“Honey Bees and the Colony Collapse Disorder” is the topic of a Midland Section of the American Chemical Society lecture from 7-9 p.m. Tuesday at Creative 360, 1517 Bayliss St. in Midland. The public is invited to attend this free event.
The lecture will feature Professor Zachary Huang of Michigan State University. Honey bees are the only reliable pollinator for providing pollination to large acreages of agricultural crops. In Michigan alone, the value of crops that depend on honey bees for pollination is nearly $1 billion per year. Yet, honey bees face attacks from multiple fronts including parasites, pathogens, loss of habitat, lack of good nutrition, dwindling genetic diversity, stresses due to transportation, increasing population and man-made pesticides sprayed into the environment, which often contact hives directly. Huang will explain which, if any, of these factors are responsible for causing colony collapse disorder.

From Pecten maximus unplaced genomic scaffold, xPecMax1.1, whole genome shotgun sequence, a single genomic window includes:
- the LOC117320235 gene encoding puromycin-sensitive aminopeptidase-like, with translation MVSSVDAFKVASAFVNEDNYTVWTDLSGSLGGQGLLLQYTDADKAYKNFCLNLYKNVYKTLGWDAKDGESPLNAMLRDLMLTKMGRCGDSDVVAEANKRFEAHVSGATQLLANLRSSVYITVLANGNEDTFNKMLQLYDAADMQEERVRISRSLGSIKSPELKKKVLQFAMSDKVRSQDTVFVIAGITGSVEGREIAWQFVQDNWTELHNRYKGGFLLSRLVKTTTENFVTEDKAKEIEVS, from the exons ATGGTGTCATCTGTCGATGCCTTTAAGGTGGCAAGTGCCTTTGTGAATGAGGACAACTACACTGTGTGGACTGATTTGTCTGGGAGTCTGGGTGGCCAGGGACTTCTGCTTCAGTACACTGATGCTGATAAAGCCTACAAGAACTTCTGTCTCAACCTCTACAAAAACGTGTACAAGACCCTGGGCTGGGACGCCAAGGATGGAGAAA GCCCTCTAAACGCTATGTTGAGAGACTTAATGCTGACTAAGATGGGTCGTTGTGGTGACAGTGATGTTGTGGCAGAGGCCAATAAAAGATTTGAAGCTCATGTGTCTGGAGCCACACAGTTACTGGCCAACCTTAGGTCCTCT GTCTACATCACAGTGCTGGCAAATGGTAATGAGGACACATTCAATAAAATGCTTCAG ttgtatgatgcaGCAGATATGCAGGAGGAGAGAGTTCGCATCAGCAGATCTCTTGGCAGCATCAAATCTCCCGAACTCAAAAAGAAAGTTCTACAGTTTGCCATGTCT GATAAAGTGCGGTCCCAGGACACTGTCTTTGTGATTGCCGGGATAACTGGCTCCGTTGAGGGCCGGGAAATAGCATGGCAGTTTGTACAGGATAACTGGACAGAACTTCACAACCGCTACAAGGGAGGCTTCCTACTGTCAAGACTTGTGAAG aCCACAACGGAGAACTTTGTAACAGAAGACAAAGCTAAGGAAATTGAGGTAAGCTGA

Huang is an associate professor in entomology at Michigan State University. He grew up in a small village in Hunan, China, and attended an agricultural college in China. In the early 1980s, he obtained a national scholarship to study honey bees in Canada. In 1998, he joined MSU as an assistant professor. He became tenured and was promoted to associate professor October of 2004. Huang received the J.I. Hambleton Award for Outstanding Research by the Eastern Apicultural Society of North America in August 2008. He also serves as the president of the American Association of Professional Apiculturists.